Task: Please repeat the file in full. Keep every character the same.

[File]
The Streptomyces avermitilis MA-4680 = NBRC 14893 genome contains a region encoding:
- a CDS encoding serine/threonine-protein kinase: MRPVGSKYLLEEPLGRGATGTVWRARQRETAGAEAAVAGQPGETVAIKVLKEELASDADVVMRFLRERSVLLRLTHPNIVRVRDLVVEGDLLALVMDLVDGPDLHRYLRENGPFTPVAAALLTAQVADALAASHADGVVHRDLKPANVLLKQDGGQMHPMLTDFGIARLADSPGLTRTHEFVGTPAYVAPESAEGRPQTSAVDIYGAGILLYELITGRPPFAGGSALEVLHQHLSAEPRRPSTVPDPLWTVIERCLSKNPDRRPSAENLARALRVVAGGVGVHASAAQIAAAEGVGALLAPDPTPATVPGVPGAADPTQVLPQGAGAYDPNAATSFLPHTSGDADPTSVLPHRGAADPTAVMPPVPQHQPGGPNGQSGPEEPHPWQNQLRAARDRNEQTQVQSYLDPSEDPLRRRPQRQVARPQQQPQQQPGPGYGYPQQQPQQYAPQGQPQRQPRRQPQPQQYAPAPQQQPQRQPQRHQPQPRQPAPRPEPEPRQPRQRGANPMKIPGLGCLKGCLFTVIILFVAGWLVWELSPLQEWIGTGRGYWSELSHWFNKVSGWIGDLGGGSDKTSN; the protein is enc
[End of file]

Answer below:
The Streptomyces avermitilis MA-4680 = NBRC 14893 genome contains a region encoding:
- a CDS encoding serine/threonine-protein kinase: MRPVGSKYLLEEPLGRGATGTVWRARQRETAGAEAAVAGQPGETVAIKVLKEELASDADVVMRFLRERSVLLRLTHPNIVRVRDLVVEGDLLALVMDLVDGPDLHRYLRENGPFTPVAAALLTAQVADALAASHADGVVHRDLKPANVLLKQDGGQMHPMLTDFGIARLADSPGLTRTHEFVGTPAYVAPESAEGRPQTSAVDIYGAGILLYELITGRPPFAGGSALEVLHQHLSAEPRRPSTVPDPLWTVIERCLSKNPDRRPSAENLARALRVVAGGVGVHASAAQIAAAEGVGALLAPDPTPATVPGVPGAADPTQVLPQGAGAYDPNAATSFLPHTSGDADPTSVLPHRGAADPTAVMPPVPQHQPGGPNGQSGPEEPHPWQNQLRAARDRNEQTQVQSYLDPSEDPLRRRPQRQVARPQQQPQQQPGPGYGYPQQQPQQYAPQGQPQRQPRRQPQPQQYAPAPQQQPQRQPQRHQPQPRQPAPRPEPEPRQPRQRGANPMKIPGLGCLKGCLFTVIILFVAGWLVWELSPLQEWIGTGRGYWSELSHWFNKVSGWIGDLGGGSDKTSN; the protein is enc